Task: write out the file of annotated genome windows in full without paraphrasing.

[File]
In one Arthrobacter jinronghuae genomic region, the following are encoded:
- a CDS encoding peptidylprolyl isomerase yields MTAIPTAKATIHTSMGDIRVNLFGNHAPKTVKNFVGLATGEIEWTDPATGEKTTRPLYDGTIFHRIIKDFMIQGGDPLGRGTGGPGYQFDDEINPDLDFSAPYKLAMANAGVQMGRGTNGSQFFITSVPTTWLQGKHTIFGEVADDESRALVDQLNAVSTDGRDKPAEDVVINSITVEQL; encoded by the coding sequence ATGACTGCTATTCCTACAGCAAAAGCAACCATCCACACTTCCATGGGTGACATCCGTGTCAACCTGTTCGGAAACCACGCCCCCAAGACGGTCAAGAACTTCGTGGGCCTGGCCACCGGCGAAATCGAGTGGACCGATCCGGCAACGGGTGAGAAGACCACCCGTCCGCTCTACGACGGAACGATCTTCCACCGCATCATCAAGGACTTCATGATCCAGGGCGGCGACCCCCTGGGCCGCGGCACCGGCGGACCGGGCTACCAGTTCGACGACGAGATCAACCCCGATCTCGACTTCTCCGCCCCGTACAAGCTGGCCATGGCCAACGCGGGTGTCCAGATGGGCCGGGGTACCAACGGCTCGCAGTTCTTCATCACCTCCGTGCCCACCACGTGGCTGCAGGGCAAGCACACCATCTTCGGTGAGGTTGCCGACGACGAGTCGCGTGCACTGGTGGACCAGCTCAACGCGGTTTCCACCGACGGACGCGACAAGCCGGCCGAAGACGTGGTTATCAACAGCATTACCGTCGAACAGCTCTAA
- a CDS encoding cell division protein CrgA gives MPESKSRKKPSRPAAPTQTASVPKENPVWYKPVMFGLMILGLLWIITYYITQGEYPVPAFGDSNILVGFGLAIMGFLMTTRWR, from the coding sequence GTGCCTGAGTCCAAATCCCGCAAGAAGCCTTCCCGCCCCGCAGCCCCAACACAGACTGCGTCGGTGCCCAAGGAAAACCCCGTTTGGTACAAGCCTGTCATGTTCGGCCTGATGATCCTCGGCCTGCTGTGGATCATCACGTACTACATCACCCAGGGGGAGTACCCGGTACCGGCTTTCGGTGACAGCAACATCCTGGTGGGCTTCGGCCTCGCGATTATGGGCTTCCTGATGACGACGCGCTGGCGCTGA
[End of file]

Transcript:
In one Arthrobacter jinronghuae genomic region, the following are encoded:
- a CDS encoding peptidylprolyl isomerase yields MTAIPTAKATIHTSMGDIRVNLFGNHAPKTVKNFVGLATGEIEWTDPATGEKTTRPLYDGTIFHRIIKDFMIQGGDPLGRGTGGPGYQFDDEINPDLDFSAPYKLAMANAGVQMGRGTNGSQFFITSVPTTWLQGKHTIFGEVADDESRALVDQLNAVSTDGRDKPAEDVVINSITVEQL; encoded by the coding sequence ATGACTGCTATTCCTACAGCAAAAGCAACCATCCACACTTCCATGGGTGACATCCGTGTCAACCTGTTCGGAAACCACGCCCCCAAGACGGTCAAGAACTTCGTGGGCCTGGCCACCGGCGAAATCGAGTGGACCGATCCGGCAACGGGTGAGAAGACCACCCGTCCGCTCTACGACGGAACGATCTTCCACCGCATCATCAAGGACTTCATGATCCAGGGCGGCGACCCCCTGGGCCGCGGCACCGGCGGACCGGGCTACCAGTTCGACGACGAGATCAACCCCGATCTCGACTTCTCCGCCCCGTACAAGCTGGCCATGGCCAACGCGGGTGTCCAGATGGGCCGGGGTACCAACGGCTCGCAGTTCTTCATCACCTCCGTGCCCACCACGTGGCTGCAGGGCAAGCACACCATCTTCGGTGAGGTTGCCGACGACGAGTCGCGTGCACTGGTGGACCAGCTCAACGCGGTTTCCACCGACGGACGCGACAAGCCGGCCGAAGACGTGGTTATCAACAGCATTACCGTCGAACAGCTCTAA
- a CDS encoding cell division protein CrgA gives MPESKSRKKPSRPAAPTQTASVPKENPVWYKPVMFGLMILGLLWIITYYITQGEYPVPAFGDSNILVGFGLAIMGFLMTTRWR, from the coding sequence GTGCCTGAGTCCAAATCCCGCAAGAAGCCTTCCCGCCCCGCAGCCCCAACACAGACTGCGTCGGTGCCCAAGGAAAACCCCGTTTGGTACAAGCCTGTCATGTTCGGCCTGATGATCCTCGGCCTGCTGTGGATCATCACGTACTACATCACCCAGGGGGAGTACCCGGTACCGGCTTTCGGTGACAGCAACATCCTGGTGGGCTTCGGCCTCGCGATTATGGGCTTCCTGATGACGACGCGCTGGCGCTGA